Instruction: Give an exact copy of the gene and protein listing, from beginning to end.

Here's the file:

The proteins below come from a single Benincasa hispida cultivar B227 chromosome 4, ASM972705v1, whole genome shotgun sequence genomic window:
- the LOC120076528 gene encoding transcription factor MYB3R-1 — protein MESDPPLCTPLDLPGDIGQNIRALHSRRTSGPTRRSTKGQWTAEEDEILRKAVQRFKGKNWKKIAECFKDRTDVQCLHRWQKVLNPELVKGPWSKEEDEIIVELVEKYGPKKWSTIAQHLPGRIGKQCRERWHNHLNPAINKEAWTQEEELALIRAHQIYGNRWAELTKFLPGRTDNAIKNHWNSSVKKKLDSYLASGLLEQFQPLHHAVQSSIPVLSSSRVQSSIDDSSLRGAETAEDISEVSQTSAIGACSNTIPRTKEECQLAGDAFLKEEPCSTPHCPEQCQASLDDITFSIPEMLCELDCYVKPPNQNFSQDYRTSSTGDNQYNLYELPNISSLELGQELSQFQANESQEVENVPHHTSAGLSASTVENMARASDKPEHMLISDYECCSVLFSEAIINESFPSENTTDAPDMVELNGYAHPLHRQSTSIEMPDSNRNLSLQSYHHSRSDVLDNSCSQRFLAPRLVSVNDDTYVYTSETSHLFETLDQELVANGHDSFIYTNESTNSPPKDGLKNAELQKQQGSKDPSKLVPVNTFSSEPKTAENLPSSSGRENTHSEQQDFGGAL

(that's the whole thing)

The proteins below come from a single Benincasa hispida cultivar B227 chromosome 4, ASM972705v1, whole genome shotgun sequence genomic window:
- the LOC120076528 gene encoding transcription factor MYB3R-1 — protein MESDPPLCTPLDLPGDIGQNIRALHSRRTSGPTRRSTKGQWTAEEDEILRKAVQRFKGKNWKKIAECFKDRTDVQCLHRWQKVLNPELVKGPWSKEEDEIIVELVEKYGPKKWSTIAQHLPGRIGKQCRERWHNHLNPAINKEAWTQEEELALIRAHQIYGNRWAELTKFLPGRTDNAIKNHWNSSVKKKLDSYLASGLLEQFQPLHHAVQSSIPVLSSSRVQSSIDDSSLRGAETAEDISEVSQTSAIGACSNTIPRTKEECQLAGDAFLKEEPCSTPHCPEQCQASLDDITFSIPEMLCELDCYVKPPNQNFSQDYRTSSTGDNQYNLYELPNISSLELGQELSQFQANESQEVENVPHHTSAGLSASTVENMARASDKPEHMLISDYECCSVLFSEAIINESFPSENTTDAPDMVELNGYAHPLHRQSTSIEMPDSNRNLSLQSYHHSRSDVLDNSCSQRFLAPRLVSVNDDTYVYTSETSHLFETLDQELVANGHDSFIYTNESTNSPPKDGLKNAELQKQQGSKDPSKLVPVNTFSSEPKTAENLPSSSGRENTHSEQQDFGGAL